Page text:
After being born in Frankfurt (that would be Germany, not Kentucky), Jay's family moved to Vandalia, Ohio where Jay spent his time learning to play the greatest game ever (baseball), by smacking the daylights out of fastballs from his next door neighbor Roger Clemens. (Disclaimer: At 9 years of age, this would have been a pre-steroid era.)
During his high school years at Carlisle High School, Jay spent most of his free time at the Jack Nicklaus Golf Center helping his Dad to build the condominiums at the course for a variety of Cincinnati sport's legends like Nancy Lopez, Ross Browner, Tom Seaver and others. In 1981 he watched his father build the ATP Tennis Stadium for the likes of Connors, McEnroe, Lendl and Borg.
Jay's passion for baseball continued thru 1983 when he was invited to tryout for the 1984 US Olympic Baseball Team. A torn hamstring six weeks before the tryouts ended his baseball dream. (He was able to write about the greatest game ever played for Reader's Digest, winning their Editor's Choice award and having it read by more than 88 million people worldwide.)
It was then Jay's attention turned towards the airline industry, where he loved the daily challenges of cancelled flights, delayed luggage (they weren't referred to as 'lost' until they were MIA for 90 days), weather problems and the always-wonderful Sunday after Thanksgiving! Cities Jay worked at included Monroe (LA), Florence (AL), Cincinnati, and Dayton. It was also during these years Jay was able to serve as the Travel Coordinator for the Detroit Lions - spending his Sunday afternoons on the NFL sidelines!
Jay continues that adrenaline rush by educating travelers with information specifically designed to help them find the cheapest of fares, resolve complaints, and having multiple options when flights are cancelled.
Jay lives in the Dayton area with his wife, Sherry and their two boys, and his older daughters serve as nurses to Dayton area hospitals.
If you have any questions, you can contact Jay through his Day Trading website - he is an avid Day Trader and teaches others on his system. (www.daytradefun.com)
Mornings on Jim Scott's show
When I hear people complain that we are no safer today (when flying) than before the attacks of 9/11, I cringe because no statement could be further from the truth.
We are considerable safer today as we fly than before 9/11.
In the time prior to that horrible day in September, checked bags were not screened - unless we had a reason to do so. That means more than 3 million flights a year would take to the skies with hundreds of unscreened pieces of luggage in the cargo compartment of the aircraft. It was something which used to keep me up at nights, because it was a gaping hole in the commercial aviation security. A passenger could place anything in their luggage and had it contained an instrument of terror, we would not have known until it was too late.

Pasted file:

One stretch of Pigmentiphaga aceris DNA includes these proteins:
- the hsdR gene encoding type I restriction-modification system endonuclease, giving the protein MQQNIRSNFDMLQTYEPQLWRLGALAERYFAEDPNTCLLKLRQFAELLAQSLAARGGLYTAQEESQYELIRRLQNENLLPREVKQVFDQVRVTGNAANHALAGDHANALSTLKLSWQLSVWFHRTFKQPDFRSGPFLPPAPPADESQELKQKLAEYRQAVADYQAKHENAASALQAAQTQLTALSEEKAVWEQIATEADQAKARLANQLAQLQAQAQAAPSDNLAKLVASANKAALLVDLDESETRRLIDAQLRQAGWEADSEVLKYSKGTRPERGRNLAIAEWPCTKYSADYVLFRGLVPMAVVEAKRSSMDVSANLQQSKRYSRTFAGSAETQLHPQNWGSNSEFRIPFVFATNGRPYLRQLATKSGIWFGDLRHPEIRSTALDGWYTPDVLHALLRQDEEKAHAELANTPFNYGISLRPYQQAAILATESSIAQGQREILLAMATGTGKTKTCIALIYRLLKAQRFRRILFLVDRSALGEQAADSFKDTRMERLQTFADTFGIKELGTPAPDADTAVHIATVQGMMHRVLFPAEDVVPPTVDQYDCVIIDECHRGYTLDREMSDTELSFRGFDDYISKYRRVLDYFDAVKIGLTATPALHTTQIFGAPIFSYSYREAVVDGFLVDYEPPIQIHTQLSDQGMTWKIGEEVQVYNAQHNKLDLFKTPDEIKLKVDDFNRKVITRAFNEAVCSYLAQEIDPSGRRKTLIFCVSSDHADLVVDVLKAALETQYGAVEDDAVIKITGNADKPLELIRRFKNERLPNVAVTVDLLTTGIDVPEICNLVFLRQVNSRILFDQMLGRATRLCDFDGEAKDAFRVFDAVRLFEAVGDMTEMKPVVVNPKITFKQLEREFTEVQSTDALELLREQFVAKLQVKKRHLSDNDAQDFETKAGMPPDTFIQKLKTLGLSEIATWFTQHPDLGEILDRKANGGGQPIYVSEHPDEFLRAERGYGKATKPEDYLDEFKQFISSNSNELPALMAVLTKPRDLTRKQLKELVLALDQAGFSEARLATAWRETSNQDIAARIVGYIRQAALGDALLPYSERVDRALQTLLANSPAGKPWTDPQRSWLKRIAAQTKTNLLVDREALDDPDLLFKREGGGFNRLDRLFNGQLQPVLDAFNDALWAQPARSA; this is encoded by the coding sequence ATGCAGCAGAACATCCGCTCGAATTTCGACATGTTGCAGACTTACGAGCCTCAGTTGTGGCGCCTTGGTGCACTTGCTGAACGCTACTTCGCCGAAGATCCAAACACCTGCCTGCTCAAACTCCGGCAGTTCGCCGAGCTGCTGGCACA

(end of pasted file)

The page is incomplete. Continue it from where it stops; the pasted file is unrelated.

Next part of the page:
In fact, anytime we had an aviation disaster, the biggest fear among many in the aviation industry was it was the first crash of many - thinking someone had finally used this huge hole in security against us. Thankfully, those fears never materialized and once the traveling public was made aware of the fact checked bags were not screened, it was finally made an issue of priority and the desperately needed equipment and procedures were provided to airports across the country.
Cargo screening was the next hurdle, since cargo was not screened either before being placed onto commercial flights. While this took agonizingly longer than checked bags, we finally reached the point where cargo was being screened as well.
Detecting explosives was another huge challenge. Internationally we knew of flights which were destroyed because passengers were able to sneak explosives onto the flight. That’s the problem with the magnetometers we have used for decades at security checkpoints, they were designed to detect metals - not liquids or powders.
In a hasty move to address this newest challenge, the TSA rolled out “puffer machines” to be used at security checkpoints. These random checks would check to see if there was any explosive trace residue coming from passengers who were being screened. Unfortunately these $175,000 machines did not work as well as advertised and the focus turned quickly to the full body imaging scanners.
Over the past few years these machines have been rolled out to airports around the world and while there are security issues at play, they are far better than magnetometers which do nothing to detect powder or liquid explosives.
The next generation of screening machines will be far more sophisticated than these, but for now it is an added layer of security which does help to increase the level of security for all who travel.
Today we also see better communication between law enforcement and government agencies, something that was unheard of in the days prior to 9/11. This enhanced information-sharing environment has helped agencies around the world to stop attacks on commercial airliners before they even came close to fruition.
Yes, we have a long way to go and there is much more which can be done to increase our security levels around the country. However, it is nice to know that we continue to honor each precious life which was lost that tragic day by striving, through enhanced technology and training, to make commercial aviation safer for everyone who takes to the skies.